Projected growth in consumer account balances from time of enrollment until settlement.

Debt Settlement Programs Often Do More Harm Than Good For Consumers

In the past we’ve told readers about the a number of bogus debt-relief operations that scammed already vulnerable consumers. But a new report from the Center for Responsible Lending points out that it’s not just shady companies that hurt consumers. Sometimes legitimate debt settlement programs can leave consumers in more debt than they started out with. [More]

Ninja IX

Am I Completely Screwed If My Student Loan Co-Signer Dies?

Imagine this scenario: You’ve been out of college for several years, have a good job and you have no problems making your student loan payments in full and on time. Then tragedy hits; your parent dies or declares bankruptcy. If this loved one was a co-signer on your student loan, this change can trigger an often-overlooked clause that allows the lender to claim you are in default on your loan, potentially wreaking longterm havoc on your credit and finances. [More]

Report: Debt Collectors Now Using Court System To Unfairly Force Consumers To Pay Up

Report: Debt Collectors Now Using Court System To Unfairly Force Consumers To Pay Up

Debt collection is a big business that doesn’t look to be shrinking anytime soon. But along with the rapid expansion of the industry, there has been an increase in abusive and predatory collection practices. One of those practices, obtaining default judgements against consumers, has led the Center for Responsible Lending to call for stricter regulations over the process of selling debt to collectors. [More]

States’ Attempts To Reform Payday Lending Are Often Just Smoke & Mirrors

States’ Attempts To Reform Payday Lending Are Often Just Smoke & Mirrors

Payday lending has been getting a makeover of sorts recently. A number of banks, including Wells Fargo, have discontinued their payday-like direct deposit advance programs after federal regulators tightened their guidance over the high-cost products. Now, a number of state legislatures are discussing payday lending reform bills, which they say will make short-term loans safer for consumers. But are they truly helpful to those who need them? Not quite, say consumer advocates. [More]

(andy briggs)

Car Dealers Charge White Customers Less Than Everyone Else, Study Finds

Things that are okay for a car dealer to do: charge a buyer seeking financing a different rate based on his or her credit history. Things that are completely not okay for a car dealer to do: charge a buyer seeking financing a different rate based on his or her race. And yet they just keep doing it anyway. [More]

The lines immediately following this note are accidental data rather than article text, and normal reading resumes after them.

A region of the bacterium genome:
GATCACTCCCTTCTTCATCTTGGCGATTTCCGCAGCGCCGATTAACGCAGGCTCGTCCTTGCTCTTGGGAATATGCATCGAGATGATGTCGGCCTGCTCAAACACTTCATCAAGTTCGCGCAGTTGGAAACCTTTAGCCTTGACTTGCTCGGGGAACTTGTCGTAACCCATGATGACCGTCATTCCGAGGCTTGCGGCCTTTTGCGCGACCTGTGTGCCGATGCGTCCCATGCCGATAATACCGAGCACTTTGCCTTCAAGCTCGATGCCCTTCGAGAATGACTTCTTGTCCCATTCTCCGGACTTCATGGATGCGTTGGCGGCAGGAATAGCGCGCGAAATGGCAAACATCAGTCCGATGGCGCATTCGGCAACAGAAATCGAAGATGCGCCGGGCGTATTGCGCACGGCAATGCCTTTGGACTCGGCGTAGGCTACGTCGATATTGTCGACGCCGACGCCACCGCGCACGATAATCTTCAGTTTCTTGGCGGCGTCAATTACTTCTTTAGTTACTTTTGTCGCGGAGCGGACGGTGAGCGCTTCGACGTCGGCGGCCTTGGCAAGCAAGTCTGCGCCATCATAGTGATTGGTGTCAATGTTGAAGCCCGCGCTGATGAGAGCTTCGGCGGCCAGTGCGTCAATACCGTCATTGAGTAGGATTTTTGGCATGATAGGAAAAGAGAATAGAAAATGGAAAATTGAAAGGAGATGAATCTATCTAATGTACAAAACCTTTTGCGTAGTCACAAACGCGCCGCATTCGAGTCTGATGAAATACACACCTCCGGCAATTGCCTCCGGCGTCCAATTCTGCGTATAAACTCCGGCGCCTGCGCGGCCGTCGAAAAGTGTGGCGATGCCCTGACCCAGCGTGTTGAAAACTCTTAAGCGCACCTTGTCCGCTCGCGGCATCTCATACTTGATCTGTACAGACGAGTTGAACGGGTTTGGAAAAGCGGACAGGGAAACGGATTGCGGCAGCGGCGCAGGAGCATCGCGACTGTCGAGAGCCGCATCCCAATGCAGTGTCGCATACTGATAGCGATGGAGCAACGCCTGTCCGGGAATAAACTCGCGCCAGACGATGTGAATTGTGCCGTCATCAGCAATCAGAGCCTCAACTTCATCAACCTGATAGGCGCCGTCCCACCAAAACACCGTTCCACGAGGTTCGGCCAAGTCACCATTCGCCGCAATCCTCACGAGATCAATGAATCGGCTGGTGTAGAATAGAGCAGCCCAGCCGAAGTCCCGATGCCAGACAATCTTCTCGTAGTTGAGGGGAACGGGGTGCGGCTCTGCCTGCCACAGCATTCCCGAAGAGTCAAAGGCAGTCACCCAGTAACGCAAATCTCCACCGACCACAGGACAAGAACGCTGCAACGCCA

And Then There Was One: Wells Fargo, U.S. Bank Discontinue Payday Loan Products

And Then There Was One: Wells Fargo, U.S. Bank Discontinue Payday Loan Products

The small victories are adding up in the battle against predatory loans this week. Wells Fargo and U.S. Bank announced they will discontinue high-risk payday lending programs. [More]

A Small Victory Against Predatory Lending? Regions Discontinues Payday Loan Product

A Small Victory Against Predatory Lending? Regions Discontinues Payday Loan Product

It’s only a small victory in the battle against predatory loans, but there’s now one less bank offering a high-risk payday lending product to consumers. Regions Bank has closed the door on its payday loan-esque deposit advance product. [More]

Wells Fargo's "not a payday" loan

Wells Fargo Called Out For Continuing To Offer Payday Loans

The Community Reinvestment Act of 1977 requires that FDIC-insured banks be examined and rated on whether or not they are meeting the banking needs in each of the communities in which they are chartered. But a pair of advocacy groups claim Wells Fargo deserves a lowered CRA rating because of loans that smell a lot like payday loans. [More]

Most Who Opted In To Overdraft Protection Were Wrong About How It Worked

Most Who Opted In To Overdraft Protection Were Wrong About How It Worked

One of the results of the regulatory overhaul was that banks couldn’t automatically enroll people in “overdraft protection.” This kicked off a mammoth effort by banks to try to convince customers it was in their best interest to sign up for a program that would let them get charged $35 for overdrafting a $1 candy bar rather than go through the pain and humiliating of having a card declined. But a new survey by the Center for Responsible Lending found that most of the people who did opt in either had a misconception about how the overdraft protection, or simply wanted the ceaseless onslaught of pitches from their bank about it to stop. [More]